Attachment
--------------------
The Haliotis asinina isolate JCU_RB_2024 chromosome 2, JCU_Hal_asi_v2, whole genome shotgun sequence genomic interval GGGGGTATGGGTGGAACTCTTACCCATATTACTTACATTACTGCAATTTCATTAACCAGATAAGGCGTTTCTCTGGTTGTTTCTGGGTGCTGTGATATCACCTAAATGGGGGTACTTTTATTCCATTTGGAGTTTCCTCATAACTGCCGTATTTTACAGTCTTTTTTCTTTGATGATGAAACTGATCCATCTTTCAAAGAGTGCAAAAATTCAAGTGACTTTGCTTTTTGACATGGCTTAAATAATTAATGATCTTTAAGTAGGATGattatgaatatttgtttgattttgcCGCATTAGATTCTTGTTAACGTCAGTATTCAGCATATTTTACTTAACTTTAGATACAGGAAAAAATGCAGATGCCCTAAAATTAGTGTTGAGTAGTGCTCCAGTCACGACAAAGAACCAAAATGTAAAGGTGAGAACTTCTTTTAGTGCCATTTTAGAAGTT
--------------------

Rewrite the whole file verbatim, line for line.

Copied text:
The Haliotis asinina isolate JCU_RB_2024 chromosome 2, JCU_Hal_asi_v2, whole genome shotgun sequence genomic interval GGGGGTATGGGTGGAACTCTTACCCATATTACTTACATTACTGCAATTTCATTAACCAGATAAGGCGTTTCTCTGGTTGTTTCTGGGTGCTGTGATATCACCTAAATGGGGGTACTTTTATTCCATTTGGAGTTTCCTCATAACTGCCGTATTTTACAGTCTTTTTTCTTTGATGATGAAACTGATCCATCTTTCAAAGAGTGCAAAAATTCAAGTGACTTTGCTTTTTGACATGGCTTAAATAATTAATGATCTTTAAGTAGGATGattatgaatatttgtttgattttgcCGCATTAGATTCTTGTTAACGTCAGTATTCAGCATATTTTACTTAACTTTAGATACAGGAAAAAATGCAGATGCCCTAAAATTAGTGTTGAGTAGTGCTCCAGTCACGACAAAGAACCAAAATGTAAAGGTGAGAACTTCTTTTAGTGCCATTTTAGAAGTT